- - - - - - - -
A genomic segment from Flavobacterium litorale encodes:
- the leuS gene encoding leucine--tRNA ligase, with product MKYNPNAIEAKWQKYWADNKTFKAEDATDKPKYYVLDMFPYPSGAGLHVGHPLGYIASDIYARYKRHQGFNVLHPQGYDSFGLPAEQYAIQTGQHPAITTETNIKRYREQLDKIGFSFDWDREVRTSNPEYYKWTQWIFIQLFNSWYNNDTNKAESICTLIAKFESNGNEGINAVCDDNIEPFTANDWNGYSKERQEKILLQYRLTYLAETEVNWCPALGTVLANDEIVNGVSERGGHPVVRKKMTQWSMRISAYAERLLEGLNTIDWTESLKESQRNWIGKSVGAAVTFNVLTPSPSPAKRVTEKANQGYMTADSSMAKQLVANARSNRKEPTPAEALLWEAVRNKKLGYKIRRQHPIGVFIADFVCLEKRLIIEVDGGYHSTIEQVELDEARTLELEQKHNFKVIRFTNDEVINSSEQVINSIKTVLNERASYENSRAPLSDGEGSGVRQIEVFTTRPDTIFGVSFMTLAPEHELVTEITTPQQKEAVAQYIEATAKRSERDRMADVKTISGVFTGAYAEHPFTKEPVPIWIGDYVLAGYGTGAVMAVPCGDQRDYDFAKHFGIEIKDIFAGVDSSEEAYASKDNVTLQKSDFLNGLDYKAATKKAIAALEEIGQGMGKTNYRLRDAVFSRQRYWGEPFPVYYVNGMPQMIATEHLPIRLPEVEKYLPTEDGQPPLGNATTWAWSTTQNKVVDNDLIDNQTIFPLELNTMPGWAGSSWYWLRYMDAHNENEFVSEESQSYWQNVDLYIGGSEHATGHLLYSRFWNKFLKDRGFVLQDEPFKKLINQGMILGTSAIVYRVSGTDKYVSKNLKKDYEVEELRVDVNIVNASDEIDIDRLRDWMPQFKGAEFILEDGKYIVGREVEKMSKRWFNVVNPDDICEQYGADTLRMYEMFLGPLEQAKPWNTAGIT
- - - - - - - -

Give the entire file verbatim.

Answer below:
A genomic segment from Flavobacterium litorale encodes:
- the leuS gene encoding leucine--tRNA ligase, with product MKYNPNAIEAKWQKYWADNKTFKAEDATDKPKYYVLDMFPYPSGAGLHVGHPLGYIASDIYARYKRHQGFNVLHPQGYDSFGLPAEQYAIQTGQHPAITTETNIKRYREQLDKIGFSFDWDREVRTSNPEYYKWTQWIFIQLFNSWYNNDTNKAESICTLIAKFESNGNEGINAVCDDNIEPFTANDWNGYSKERQEKILLQYRLTYLAETEVNWCPALGTVLANDEIVNGVSERGGHPVVRKKMTQWSMRISAYAERLLEGLNTIDWTESLKESQRNWIGKSVGAAVTFNVLTPSPSPAKRVTEKANQGYMTADSSMAKQLVANARSNRKEPTPAEALLWEAVRNKKLGYKIRRQHPIGVFIADFVCLEKRLIIEVDGGYHSTIEQVELDEARTLELEQKHNFKVIRFTNDEVINSSEQVINSIKTVLNERASYENSRAPLSDGEGSGVRQIEVFTTRPDTIFGVSFMTLAPEHELVTEITTPQQKEAVAQYIEATAKRSERDRMADVKTISGVFTGAYAEHPFTKEPVPIWIGDYVLAGYGTGAVMAVPCGDQRDYDFAKHFGIEIKDIFAGVDSSEEAYASKDNVTLQKSDFLNGLDYKAATKKAIAALEEIGQGMGKTNYRLRDAVFSRQRYWGEPFPVYYVNGMPQMIATEHLPIRLPEVEKYLPTEDGQPPLGNATTWAWSTTQNKVVDNDLIDNQTIFPLELNTMPGWAGSSWYWLRYMDAHNENEFVSEESQSYWQNVDLYIGGSEHATGHLLYSRFWNKFLKDRGFVLQDEPFKKLINQGMILGTSAIVYRVSGTDKYVSKNLKKDYEVEELRVDVNIVNASDEIDIDRLRDWMPQFKGAEFILEDGKYIVGREVEKMSKRWFNVVNPDDICEQYGADTLRMYEMFLGPLEQAKPWNTAGIT